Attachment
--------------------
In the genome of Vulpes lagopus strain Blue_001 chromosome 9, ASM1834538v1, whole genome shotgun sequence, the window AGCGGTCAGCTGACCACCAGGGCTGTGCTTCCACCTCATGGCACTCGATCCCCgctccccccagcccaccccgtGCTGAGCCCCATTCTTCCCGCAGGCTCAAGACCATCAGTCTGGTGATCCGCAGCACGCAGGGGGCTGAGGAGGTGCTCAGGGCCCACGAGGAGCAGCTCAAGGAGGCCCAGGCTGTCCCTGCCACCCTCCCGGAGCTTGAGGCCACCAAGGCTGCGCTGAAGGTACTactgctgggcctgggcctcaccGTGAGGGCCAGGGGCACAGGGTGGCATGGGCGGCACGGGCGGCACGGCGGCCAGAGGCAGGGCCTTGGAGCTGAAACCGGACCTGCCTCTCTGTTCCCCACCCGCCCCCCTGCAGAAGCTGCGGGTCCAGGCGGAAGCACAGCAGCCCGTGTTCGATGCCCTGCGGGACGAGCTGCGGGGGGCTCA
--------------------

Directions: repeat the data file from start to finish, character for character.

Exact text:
In the genome of Vulpes lagopus strain Blue_001 chromosome 9, ASM1834538v1, whole genome shotgun sequence, the window AGCGGTCAGCTGACCACCAGGGCTGTGCTTCCACCTCATGGCACTCGATCCCCgctccccccagcccaccccgtGCTGAGCCCCATTCTTCCCGCAGGCTCAAGACCATCAGTCTGGTGATCCGCAGCACGCAGGGGGCTGAGGAGGTGCTCAGGGCCCACGAGGAGCAGCTCAAGGAGGCCCAGGCTGTCCCTGCCACCCTCCCGGAGCTTGAGGCCACCAAGGCTGCGCTGAAGGTACTactgctgggcctgggcctcaccGTGAGGGCCAGGGGCACAGGGTGGCATGGGCGGCACGGGCGGCACGGCGGCCAGAGGCAGGGCCTTGGAGCTGAAACCGGACCTGCCTCTCTGTTCCCCACCCGCCCCCCTGCAGAAGCTGCGGGTCCAGGCGGAAGCACAGCAGCCCGTGTTCGATGCCCTGCGGGACGAGCTGCGGGGGGCTCA